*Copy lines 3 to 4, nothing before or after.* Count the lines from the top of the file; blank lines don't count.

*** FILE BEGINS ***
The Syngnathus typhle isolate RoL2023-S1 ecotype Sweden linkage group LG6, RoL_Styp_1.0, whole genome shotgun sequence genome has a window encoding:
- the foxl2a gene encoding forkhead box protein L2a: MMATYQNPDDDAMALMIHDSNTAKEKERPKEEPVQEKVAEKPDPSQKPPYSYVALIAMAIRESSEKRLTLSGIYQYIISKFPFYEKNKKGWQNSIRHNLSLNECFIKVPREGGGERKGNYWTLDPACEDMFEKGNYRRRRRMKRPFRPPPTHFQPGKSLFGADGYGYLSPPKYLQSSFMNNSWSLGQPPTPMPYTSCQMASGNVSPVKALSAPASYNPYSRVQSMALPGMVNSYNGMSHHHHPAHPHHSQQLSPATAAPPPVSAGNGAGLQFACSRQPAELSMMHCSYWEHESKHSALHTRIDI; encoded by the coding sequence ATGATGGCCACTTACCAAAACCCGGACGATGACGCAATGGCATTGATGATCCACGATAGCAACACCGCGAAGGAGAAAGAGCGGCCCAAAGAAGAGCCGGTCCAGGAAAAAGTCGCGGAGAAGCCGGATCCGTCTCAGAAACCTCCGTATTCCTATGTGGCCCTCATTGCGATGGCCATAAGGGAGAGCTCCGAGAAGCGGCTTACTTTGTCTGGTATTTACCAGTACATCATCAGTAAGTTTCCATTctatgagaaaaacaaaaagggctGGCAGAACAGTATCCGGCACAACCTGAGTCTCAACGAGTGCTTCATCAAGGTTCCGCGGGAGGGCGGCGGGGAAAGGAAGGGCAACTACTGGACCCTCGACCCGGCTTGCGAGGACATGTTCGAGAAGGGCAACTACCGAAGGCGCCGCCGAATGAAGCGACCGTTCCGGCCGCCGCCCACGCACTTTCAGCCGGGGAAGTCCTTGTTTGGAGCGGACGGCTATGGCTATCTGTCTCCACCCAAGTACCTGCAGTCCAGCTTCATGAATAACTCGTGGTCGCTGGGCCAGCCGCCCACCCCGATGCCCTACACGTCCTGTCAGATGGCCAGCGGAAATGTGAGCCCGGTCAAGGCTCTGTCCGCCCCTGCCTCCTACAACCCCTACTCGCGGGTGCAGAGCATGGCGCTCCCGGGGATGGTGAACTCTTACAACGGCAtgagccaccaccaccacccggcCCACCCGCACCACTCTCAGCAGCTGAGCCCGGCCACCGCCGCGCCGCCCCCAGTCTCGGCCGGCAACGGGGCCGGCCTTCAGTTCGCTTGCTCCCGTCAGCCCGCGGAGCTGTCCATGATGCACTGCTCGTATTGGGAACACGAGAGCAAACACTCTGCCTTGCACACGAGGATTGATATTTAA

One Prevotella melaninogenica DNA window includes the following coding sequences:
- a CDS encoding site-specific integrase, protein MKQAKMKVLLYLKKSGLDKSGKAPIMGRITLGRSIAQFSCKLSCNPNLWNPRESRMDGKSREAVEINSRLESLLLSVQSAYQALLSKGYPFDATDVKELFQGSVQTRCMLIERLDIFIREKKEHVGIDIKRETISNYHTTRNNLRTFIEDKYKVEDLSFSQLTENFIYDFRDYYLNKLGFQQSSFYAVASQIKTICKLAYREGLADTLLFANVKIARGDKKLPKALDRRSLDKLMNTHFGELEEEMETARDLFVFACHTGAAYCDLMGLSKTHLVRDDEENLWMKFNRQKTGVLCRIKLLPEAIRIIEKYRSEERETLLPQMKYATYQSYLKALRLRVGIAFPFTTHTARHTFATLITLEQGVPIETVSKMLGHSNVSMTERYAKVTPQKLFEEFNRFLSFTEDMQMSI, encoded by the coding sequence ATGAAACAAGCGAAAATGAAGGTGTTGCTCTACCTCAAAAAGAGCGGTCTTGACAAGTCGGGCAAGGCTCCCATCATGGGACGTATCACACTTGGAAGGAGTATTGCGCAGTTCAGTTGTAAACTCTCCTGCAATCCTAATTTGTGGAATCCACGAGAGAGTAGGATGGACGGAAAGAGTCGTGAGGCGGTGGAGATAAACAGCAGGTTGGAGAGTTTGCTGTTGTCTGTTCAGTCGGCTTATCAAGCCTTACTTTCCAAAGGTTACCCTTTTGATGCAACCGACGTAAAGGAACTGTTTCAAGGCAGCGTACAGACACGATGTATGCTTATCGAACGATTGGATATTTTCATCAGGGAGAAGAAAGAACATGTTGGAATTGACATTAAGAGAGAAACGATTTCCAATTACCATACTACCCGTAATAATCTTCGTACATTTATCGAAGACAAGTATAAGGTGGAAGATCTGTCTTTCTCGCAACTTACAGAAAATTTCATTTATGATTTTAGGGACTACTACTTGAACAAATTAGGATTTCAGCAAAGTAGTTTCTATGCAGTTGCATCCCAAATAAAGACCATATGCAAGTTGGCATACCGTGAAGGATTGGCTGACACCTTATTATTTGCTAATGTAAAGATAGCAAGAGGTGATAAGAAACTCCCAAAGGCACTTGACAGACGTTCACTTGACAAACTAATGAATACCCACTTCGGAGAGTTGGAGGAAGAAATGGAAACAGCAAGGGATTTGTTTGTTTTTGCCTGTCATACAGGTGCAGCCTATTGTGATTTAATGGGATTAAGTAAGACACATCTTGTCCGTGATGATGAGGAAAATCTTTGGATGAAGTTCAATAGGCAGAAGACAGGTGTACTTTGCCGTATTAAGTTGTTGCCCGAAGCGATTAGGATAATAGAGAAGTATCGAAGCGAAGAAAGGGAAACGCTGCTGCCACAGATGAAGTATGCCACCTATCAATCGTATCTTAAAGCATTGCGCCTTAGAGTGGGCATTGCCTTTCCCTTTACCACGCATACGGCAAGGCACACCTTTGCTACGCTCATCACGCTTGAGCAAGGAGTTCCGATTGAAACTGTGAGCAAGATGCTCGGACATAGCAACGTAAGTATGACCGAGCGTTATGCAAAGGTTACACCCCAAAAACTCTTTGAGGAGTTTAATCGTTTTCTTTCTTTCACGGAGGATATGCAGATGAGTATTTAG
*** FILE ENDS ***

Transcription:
One Prevotella melaninogenica DNA window includes the following coding sequences:
- a CDS encoding site-specific integrase, protein MKQAKMKVLLYLKKSGLDKSGKAPIMGRITLGRSIAQFSCKLSCNPNLWNPRESRMDGKSREAVEINSRLESLLLSVQSAYQALLSKGYPFDATDVKELFQGSVQTRCMLIERLDIFIREKKEHVGIDIKRETISNYHTTRNNLRTFIEDKYKVEDLSFSQLTENFIYDFRDYYLNKLGFQQSSFYAVASQIKTICKLAYREGLADTLLFANVKIARGDKKLPKALDRRSLDKLMNTHFGELEEEMETARDLFVFACHTGAAYCDLMGLSKTHLVRDDEENLWMKFNRQKTGVLCRIKLLPEAIRIIEKYRSEERETLLPQMKYATYQSYLKALRLRVGIAFPFTTHTARHTFATLITLEQGVPIETVSKMLGHSNVSMTERYAKVTPQKLFEEFNRFLSFTEDMQMSI, encoded by the coding sequence ATGAAACAAGCGAAAATGAAGGTGTTGCTCTACCTCAAAAAGAGCGGTCTTGACAAGTCGGGCAAGGCTCCCATCATGGGACGTATCACACTTGGAAGGAGTATTGCGCAGTTCAGTTGTAAACTCTCCTGCAATCCTAATTTGTGGAATCCACGAGAGAGTAGGATGGACGGAAAGAGTCGTGAGGCGGTGGAGATAAACAGCAGGTTGGAGAGTTTGCTGTTGTCTGTTCAGTCGGCTTATCAAGCCTTACTTTCCAAAGGTTACCCTTTTGATGCAACCGACGTAAAGGAACTGTTTCAAGGCAGCGTACAGACACGATGTATGCTTATCGAACGATTGGATATTTTCATCAGGGAGAAGAAAGAACATGTTGGAATTGACATTAAGAGAGAAACGATTTCCAATTACCATACTACCCGTAATAATCTTCGTACATTTATCGAAGACAAGTATAAGGTGGAAGATCTGTCTTTCTCGCAACTTACAGAAAATTTCATTTATGATTTTAGGGACTACTACTTGAACAAATTAGGATTTCAGCAAAGTAGTTTCTATGCAGTTGCATCCCAAATAAAGACCATATGCAAGTTGGCATACCGTGAAGGATTGGCTGACACCTTATTATTTGCTAATGTAAAGATAGCAAGAGGTGATAAGAAACTCCCAAAGGCACTTGACAGACGTTCACTTGACAAACTAATGAATACCCACTTCGGAGAGTTGGAGGAAGAAATGGAAACAGCAAGGGATTTGTTTGTTTTTGCCTGTCATACAGGTGCAGCCTATTGTGATTTAATGGGATTAAGTAAGACACATCTTGTCCGTGATGATGAGGAAAATCTTTGGATGAAGTTCAATAGGCAGAAGACAGGTGTACTTTGCCGTATTAAGTTGTTGCCCGAAGCGATTAGGATAATAGAGAAGTATCGAAGCGAAGAAAGGGAAACGCTGCTGCCACAGATGAAGTATGCCACCTATCAATCGTATCTTAAAGCATTGCGCCTTAGAGTGGGCATTGCCTTTCCCTTTACCACGCATACGGCAAGGCACACCTTTGCTACGCTCATCACGCTTGAGCAAGGAGTTCCGATTGAAACTGTGAGCAAGATGCTCGGACATAGCAACGTAAGTATGACCGAGCGTTATGCAAAGGTTACACCCCAAAAACTCTTTGAGGAGTTTAATCGTTTTCTTTCTTTCACGGAGGATATGCAGATGAGTATTTAG